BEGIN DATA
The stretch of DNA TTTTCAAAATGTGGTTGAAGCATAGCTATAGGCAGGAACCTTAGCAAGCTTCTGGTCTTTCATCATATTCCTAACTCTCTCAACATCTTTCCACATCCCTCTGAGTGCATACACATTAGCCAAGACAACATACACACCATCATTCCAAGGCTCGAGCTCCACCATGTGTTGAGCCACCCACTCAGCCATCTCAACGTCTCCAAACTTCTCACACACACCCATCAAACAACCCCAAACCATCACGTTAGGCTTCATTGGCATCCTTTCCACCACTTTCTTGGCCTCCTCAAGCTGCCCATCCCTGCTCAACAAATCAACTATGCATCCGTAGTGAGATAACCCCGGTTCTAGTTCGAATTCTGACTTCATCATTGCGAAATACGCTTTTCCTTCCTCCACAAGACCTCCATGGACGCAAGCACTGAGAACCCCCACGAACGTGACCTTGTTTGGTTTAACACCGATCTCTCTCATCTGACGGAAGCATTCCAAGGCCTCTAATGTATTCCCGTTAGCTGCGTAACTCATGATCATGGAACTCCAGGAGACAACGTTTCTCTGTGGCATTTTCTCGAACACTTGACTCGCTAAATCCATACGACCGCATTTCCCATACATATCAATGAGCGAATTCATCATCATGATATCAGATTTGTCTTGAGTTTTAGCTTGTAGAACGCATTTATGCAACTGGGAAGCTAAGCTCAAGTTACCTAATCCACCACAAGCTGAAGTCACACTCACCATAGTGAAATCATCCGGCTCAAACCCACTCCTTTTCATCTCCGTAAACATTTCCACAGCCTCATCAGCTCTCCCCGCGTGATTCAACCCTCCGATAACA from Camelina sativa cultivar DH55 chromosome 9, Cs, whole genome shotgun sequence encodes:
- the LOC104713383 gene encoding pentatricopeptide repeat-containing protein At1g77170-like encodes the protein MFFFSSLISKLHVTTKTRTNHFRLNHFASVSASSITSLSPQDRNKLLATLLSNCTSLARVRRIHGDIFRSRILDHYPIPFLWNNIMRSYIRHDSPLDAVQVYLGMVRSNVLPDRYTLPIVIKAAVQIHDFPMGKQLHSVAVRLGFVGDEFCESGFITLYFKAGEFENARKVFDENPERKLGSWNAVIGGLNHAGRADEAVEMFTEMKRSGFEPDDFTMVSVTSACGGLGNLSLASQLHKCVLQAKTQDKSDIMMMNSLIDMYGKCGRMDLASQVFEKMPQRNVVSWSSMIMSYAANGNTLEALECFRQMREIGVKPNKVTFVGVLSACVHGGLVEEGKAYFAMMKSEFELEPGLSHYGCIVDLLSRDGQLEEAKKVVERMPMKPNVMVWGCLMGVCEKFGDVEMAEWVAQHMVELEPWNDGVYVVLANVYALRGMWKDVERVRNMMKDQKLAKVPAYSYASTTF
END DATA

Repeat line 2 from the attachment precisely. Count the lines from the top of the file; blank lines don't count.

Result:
- the LOC104713383 gene encoding pentatricopeptide repeat-containing protein At1g77170-like encodes the protein MFFFSSLISKLHVTTKTRTNHFRLNHFASVSASSITSLSPQDRNKLLATLLSNCTSLARVRRIHGDIFRSRILDHYPIPFLWNNIMRSYIRHDSPLDAVQVYLGMVRSNVLPDRYTLPIVIKAAVQIHDFPMGKQLHSVAVRLGFVGDEFCESGFITLYFKAGEFENARKVFDENPERKLGSWNAVIGGLNHAGRADEAVEMFTEMKRSGFEPDDFTMVSVTSACGGLGNLSLASQLHKCVLQAKTQDKSDIMMMNSLIDMYGKCGRMDLASQVFEKMPQRNVVSWSSMIMSYAANGNTLEALECFRQMREIGVKPNKVTFVGVLSACVHGGLVEEGKAYFAMMKSEFELEPGLSHYGCIVDLLSRDGQLEEAKKVVERMPMKPNVMVWGCLMGVCEKFGDVEMAEWVAQHMVELEPWNDGVYVVLANVYALRGMWKDVERVRNMMKDQKLAKVPAYSYASTTF